A closeup of a Galapaganian nurse speaking and gesturing, with two nursing students blurred in the background.
A local infection nurse from Oskar Jandl Hospital provides feedback during one of the focus groups.

The details of this program are still in-progress as the study continues, and it will be a collaborative effort with the nurses to design a program with both their needs and resources in mind. Williams is excited about the potential in this collaboration. 

“We’re really excited about partnering with the nurses,” she said. “They have the real-life experience, and we can create a program to help support them in their knowledge and building those skills and keeping those nurses feeling confident and competent in those critical care areas.”

This research project has also given the faculty and students the chance to work with and learn from the amazing nurses at Oskar Jandl Hospital, which has been an inspiring and educational experience for the whole team.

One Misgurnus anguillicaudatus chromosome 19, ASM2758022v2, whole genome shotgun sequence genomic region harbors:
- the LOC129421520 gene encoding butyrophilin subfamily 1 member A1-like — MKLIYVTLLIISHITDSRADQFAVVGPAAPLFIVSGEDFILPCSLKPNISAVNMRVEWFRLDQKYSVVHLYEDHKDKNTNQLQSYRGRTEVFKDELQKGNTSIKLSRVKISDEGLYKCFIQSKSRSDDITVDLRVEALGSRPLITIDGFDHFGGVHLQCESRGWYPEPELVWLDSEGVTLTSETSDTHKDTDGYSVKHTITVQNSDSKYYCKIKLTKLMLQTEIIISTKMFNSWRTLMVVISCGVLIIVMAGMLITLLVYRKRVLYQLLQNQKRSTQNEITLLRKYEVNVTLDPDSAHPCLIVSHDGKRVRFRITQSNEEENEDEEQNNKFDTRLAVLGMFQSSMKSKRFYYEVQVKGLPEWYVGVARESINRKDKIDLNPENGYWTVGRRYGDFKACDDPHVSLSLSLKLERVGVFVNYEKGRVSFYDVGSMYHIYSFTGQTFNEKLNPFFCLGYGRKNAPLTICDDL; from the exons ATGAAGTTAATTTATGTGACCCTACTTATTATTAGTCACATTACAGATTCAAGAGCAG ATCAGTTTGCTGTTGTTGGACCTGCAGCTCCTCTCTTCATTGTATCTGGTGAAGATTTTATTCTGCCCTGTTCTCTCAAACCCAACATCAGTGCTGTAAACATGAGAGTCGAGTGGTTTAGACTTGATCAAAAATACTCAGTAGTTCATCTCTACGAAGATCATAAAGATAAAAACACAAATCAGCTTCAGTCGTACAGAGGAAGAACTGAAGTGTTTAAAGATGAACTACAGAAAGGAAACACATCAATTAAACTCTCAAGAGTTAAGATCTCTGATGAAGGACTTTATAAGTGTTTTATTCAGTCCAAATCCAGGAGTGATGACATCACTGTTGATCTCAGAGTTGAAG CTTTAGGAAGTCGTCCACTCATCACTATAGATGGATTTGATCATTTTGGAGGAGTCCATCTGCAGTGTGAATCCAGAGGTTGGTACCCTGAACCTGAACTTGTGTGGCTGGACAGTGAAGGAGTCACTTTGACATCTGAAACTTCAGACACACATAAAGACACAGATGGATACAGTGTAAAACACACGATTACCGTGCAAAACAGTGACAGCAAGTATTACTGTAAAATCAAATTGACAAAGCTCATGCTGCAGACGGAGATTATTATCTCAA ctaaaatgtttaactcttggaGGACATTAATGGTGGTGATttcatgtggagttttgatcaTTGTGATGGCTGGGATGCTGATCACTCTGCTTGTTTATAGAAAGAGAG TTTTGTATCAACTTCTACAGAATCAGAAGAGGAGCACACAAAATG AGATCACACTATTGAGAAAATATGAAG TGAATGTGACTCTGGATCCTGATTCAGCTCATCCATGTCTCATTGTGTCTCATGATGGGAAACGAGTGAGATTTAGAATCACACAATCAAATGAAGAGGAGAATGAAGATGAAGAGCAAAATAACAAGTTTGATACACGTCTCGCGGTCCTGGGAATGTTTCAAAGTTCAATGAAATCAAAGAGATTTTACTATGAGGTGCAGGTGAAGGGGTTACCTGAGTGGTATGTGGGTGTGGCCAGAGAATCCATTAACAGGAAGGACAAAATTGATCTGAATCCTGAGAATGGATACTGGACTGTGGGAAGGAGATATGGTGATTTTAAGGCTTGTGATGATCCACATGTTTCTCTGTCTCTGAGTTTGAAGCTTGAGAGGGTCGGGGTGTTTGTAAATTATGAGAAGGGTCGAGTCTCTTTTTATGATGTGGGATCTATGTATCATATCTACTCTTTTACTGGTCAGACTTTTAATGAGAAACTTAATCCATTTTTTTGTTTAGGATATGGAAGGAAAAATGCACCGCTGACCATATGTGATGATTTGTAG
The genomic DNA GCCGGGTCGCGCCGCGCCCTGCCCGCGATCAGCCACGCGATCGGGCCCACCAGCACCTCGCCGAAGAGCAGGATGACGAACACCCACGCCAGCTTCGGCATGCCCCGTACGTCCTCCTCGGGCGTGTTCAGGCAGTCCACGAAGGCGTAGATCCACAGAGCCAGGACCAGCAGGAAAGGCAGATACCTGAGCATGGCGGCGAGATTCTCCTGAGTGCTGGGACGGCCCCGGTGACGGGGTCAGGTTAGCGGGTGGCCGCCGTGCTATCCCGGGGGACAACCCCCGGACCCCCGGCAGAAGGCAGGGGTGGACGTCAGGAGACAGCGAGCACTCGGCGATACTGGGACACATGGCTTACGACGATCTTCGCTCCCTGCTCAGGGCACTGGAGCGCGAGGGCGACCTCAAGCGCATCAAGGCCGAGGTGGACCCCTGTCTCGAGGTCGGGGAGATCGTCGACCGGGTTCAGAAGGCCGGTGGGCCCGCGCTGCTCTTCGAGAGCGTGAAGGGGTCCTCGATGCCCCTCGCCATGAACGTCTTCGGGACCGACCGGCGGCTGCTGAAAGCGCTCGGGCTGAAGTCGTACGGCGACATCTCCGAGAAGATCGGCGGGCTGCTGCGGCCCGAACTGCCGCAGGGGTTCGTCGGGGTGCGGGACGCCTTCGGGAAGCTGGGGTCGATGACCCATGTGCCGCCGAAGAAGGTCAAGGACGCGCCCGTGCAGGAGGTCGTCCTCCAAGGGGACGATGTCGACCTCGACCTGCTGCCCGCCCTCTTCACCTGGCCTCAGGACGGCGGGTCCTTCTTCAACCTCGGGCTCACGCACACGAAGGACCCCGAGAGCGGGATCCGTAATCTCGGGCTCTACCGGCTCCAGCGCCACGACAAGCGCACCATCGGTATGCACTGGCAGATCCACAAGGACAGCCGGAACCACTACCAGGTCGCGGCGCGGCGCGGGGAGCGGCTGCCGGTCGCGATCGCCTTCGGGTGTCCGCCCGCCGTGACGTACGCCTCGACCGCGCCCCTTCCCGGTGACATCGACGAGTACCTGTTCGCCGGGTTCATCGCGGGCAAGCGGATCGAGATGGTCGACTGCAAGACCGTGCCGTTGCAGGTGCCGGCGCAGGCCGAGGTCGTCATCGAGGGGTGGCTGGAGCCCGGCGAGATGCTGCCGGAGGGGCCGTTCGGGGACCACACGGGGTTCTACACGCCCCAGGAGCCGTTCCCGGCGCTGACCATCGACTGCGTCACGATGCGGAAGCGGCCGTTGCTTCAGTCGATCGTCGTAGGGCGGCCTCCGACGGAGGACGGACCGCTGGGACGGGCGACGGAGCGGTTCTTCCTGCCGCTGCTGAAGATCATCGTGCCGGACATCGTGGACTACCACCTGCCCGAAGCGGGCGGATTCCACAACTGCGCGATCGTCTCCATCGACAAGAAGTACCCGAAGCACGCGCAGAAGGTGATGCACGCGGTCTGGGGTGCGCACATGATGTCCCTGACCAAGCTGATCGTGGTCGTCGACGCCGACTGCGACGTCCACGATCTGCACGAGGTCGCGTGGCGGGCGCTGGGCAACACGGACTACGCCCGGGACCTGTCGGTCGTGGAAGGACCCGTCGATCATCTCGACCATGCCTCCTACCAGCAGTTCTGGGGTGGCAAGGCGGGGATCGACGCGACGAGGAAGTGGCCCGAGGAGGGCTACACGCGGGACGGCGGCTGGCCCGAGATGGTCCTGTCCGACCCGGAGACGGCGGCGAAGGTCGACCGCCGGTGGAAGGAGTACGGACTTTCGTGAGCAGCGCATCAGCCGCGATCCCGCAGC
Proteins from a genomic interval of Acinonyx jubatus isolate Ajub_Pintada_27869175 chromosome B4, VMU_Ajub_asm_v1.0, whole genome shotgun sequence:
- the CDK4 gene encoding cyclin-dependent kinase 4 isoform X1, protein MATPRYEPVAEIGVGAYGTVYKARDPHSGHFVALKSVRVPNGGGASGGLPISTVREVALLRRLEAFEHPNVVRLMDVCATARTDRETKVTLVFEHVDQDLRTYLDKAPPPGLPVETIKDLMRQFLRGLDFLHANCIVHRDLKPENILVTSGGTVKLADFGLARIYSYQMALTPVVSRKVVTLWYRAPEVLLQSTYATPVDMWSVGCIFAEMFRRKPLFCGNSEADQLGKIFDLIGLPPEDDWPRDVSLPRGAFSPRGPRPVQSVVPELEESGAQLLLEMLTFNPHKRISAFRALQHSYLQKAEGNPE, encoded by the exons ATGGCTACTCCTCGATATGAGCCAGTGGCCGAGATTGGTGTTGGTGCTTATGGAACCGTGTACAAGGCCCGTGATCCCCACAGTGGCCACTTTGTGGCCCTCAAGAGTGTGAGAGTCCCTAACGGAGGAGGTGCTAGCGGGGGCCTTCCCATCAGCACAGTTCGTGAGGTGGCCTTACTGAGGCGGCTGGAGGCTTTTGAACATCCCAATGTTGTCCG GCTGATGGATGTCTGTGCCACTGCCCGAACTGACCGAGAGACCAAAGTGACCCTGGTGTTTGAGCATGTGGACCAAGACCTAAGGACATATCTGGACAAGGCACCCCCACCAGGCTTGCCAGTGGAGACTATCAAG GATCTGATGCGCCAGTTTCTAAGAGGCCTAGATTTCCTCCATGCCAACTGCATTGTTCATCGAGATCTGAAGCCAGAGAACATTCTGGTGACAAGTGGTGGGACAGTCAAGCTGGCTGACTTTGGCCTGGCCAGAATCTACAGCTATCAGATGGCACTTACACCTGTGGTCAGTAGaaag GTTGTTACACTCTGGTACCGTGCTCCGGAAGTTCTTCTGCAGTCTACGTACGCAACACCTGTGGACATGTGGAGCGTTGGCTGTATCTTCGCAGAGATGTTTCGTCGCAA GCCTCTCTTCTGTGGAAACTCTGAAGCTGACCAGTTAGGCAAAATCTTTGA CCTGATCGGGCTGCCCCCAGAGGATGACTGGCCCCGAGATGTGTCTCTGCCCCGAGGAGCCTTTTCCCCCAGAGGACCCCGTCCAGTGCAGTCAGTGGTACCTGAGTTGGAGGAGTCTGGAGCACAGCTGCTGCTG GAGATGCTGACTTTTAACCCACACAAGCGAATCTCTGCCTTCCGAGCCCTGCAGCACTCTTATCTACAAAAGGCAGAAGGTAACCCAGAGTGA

Arvizu-Benavidez, one of the nursing students, said, “It has been a great experience learning from the nurses, seeing nursing around the world, and it has truly influenced my passion as a future nurse.”

As a nurse with decades of experience, Williams added, “It’s nurse to nurse. We speak the same language: even though I’m not fluent in Spanish, we still understand each other. There’s just a camaraderie and a time that we can be a team doing what we do best, which is caring for patients and our communities.”

Written by Andy Little ’24, Center for Galapagos Studies Student Worker